There’s a marvelous Farfisa sounding organ solo; the transitions breathe naturally, dynamic tension builds and is exploded returning to that fat back beat. Lovely melodic solo guitar interludes, at times true jazz, at times blue notes creep in, at times almost a classical sensibility leads into a smooth jazz groove. Scat is gently contributed by Mr. Davis, as he executes a solid walking bass line. Jesse is back on the grand; Sonny Emory plays with brushes as Lee executes runs that sound like trickling water. Once again the music transitions after a beautiful climax into straight ahead jazz, the pianists fingers flying, rim-shots on the snare as the bass parts drop to the lowest strings. What truly stands out is how much these musicians DON’T play; all the spaces are not filled, giving the music more dimension and room to breathe, and it’s really refreshing to the ear.
Lee takes some time here to give the band members a more detailed introduction and to talk about his Six String Theory project. It is both a recording project with a CD featuring collaborations with some of music’s most famous and influential artists and it’s a music competition. Going into its third year, the competition offers an opportunity to showcase on the world stage to any non professional musician, rather like the Olympics for music. The overall winner gets a full, free ride to Berklee School of Music and a chance to record with Lee and some of his famous collaborators.
The charming, humorous patter is followed by a song from the Six String Theory CD, a straight ahead jazz tune which quickly morphs into subtle notes of ska, highlighted by a synth patch on the keys and a rock solo for Ritenour. The song breaks down to just bass and drums with Mr. Davis playing a rhythmic pattern allowing Mr. Emory to show off his considerable chops complete with stick twirling, double-bass footwork, press-rolls, changes in beat and tempo, all while the bass holds the pattern. A standing ovation and screaming applause from the audience take us back to a heavy rock groove to end the song.
Lee picks up his curious, bodiless guitar and plays a solo – it sounds almost classical, like the Beatles’ “Blackbird” -- and the band rolls in with a spunky fast paced tune.
The final song, one Lee says he wrote for keyboardist Patrice Rushing and a band he assembled for a project funded by a Japanese company, involves LOTs of CHOPs! He prefaces the song saying it was jokingly named PALS by the band, the acronym standing for Practice All Lines Slowly and we soon see why that is. The pace is frenetic as the piano, guitar and bass race through unison lines, making my head spin! I feel as though I’m in a car chase, hanging on to Mr. Emory’s drum lines for dear life!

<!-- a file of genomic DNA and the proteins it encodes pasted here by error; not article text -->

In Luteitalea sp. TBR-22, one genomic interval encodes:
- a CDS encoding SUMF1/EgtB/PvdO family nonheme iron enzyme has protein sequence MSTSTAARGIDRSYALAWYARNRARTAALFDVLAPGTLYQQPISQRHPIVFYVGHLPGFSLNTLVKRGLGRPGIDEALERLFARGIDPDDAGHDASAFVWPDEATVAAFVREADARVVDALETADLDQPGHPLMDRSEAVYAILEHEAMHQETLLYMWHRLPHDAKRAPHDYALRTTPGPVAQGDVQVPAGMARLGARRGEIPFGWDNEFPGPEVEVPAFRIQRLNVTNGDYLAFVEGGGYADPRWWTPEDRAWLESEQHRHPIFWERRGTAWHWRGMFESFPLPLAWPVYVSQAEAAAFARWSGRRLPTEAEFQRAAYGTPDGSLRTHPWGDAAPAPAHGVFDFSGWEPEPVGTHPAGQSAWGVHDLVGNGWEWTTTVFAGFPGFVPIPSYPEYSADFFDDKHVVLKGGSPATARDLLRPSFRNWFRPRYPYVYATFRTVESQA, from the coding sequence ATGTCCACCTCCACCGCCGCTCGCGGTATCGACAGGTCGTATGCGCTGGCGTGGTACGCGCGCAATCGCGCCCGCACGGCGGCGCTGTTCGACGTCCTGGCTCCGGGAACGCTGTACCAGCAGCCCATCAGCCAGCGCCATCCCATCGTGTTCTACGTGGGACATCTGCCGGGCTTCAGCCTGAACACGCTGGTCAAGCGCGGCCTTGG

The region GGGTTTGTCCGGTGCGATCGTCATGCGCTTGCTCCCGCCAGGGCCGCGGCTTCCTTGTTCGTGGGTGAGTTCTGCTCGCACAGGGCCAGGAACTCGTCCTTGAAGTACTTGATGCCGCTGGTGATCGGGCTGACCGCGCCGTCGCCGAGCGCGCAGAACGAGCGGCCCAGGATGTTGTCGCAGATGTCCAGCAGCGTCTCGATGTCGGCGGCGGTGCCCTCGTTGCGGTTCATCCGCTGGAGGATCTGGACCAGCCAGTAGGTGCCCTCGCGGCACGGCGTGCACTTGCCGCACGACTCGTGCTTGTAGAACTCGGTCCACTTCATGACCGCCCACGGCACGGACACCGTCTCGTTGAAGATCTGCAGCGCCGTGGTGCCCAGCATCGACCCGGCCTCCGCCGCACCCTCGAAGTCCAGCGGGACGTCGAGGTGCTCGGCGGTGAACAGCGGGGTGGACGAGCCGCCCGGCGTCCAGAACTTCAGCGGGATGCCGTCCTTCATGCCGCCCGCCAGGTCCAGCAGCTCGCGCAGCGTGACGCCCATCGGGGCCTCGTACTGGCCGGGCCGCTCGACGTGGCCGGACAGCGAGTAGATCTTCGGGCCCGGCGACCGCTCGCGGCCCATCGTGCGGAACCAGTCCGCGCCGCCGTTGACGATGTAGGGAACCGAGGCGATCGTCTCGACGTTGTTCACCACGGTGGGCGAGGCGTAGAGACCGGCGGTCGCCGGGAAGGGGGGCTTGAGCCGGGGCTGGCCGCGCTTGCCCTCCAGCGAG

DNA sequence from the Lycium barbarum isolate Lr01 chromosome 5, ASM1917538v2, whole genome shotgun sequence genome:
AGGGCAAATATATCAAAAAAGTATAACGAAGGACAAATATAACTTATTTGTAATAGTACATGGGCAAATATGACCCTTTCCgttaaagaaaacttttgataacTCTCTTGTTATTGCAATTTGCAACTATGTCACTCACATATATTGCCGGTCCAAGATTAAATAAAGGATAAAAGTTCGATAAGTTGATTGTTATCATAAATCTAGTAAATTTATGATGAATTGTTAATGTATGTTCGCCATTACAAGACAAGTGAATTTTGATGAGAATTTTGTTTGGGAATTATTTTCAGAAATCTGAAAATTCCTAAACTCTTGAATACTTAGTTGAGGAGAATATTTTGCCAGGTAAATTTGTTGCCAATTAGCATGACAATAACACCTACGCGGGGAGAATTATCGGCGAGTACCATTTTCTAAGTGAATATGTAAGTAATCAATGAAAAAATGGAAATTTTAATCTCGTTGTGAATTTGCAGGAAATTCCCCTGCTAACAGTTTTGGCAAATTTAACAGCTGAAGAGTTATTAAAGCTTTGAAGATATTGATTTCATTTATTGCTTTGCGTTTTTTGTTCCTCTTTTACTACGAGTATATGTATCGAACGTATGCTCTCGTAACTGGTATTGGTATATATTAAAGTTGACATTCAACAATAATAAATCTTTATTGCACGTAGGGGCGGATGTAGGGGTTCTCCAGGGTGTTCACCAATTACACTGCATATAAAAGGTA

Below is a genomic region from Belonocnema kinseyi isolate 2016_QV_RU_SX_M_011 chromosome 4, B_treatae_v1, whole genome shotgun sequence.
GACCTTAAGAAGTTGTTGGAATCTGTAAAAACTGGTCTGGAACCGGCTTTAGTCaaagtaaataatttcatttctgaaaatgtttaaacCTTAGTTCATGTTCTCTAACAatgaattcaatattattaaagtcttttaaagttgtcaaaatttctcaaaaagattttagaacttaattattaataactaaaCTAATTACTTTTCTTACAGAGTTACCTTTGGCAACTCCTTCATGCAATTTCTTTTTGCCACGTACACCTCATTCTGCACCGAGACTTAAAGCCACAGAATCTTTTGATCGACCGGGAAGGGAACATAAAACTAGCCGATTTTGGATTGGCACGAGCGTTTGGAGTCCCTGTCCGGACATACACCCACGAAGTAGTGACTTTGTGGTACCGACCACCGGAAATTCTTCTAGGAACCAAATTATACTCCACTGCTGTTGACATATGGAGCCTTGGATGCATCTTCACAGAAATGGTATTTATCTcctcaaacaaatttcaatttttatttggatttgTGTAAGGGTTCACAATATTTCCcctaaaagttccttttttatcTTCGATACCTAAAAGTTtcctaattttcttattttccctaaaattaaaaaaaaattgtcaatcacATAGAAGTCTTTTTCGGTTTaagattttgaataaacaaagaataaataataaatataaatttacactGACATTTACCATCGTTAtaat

Now here comes the funk; Mr. Davis switches to a five-string Fender type bass for some popping and string snapping, while Emory plays 32nd notes on the tom-toms, back beat front and center. Lee is getting all James Brown with stops that make you catch your breath; he then transitions into a smooth jazz bridge with a heavy chorus on the guitar, then it’s time to breathe, and then back to the funk as the focus is traded around the stage. Bursts of color come from the wah-ed bass, there’s heavy piano and the tiniest bit of funk fills played on guitar. The whole room is hollering as the bass man rises from his chair to sway to the rhythm. Now everyone is on their feet as Lee steps out, getting all Pentatonic with a great, tasty little solo. Now the drums are featured, bringing it an even deeper intensity, there’s a low-volume but driving bass and drum thing with little chips of guitar and piano like frosting on a double chocolate cup-cake.
Screaming ovations from the crowd bring the band back for a smooth jazz version of Bob Marley’s classic “Get Up! Stand Up!” that has the audience singing along on the chorus. Lee solos over the verses, his tone and choices, Clapton-esque on one verse, melodic and smooth a la George Benson on another.
Both of those gentlemen have contributed to the Six String Theory project, and it’s clear, from listening to Mr. Ritenour play, that he’s not only enjoyed the collaborations but has learned and borrowed from each artist he’s worked with. His talent extends beyond mere guitar chops to the realm of arrangement and the superb sense of dynamics that leave the listener breathless, eager for more. As I said before in this review, what made the show interesting as a whole was his generous sharing of the spotlight, the interplay between band members and the feeling that it was, indeed a band, all of whom were having a great time playing with each other.
The band leaves the stage, promising to meet their adoring public to sign autographs and CDs in the lobby. My one regret upon leaving the theatre that night was that the crush of fans that devoured Ritenour’s attentions also bought every one of his CDs before I could get one!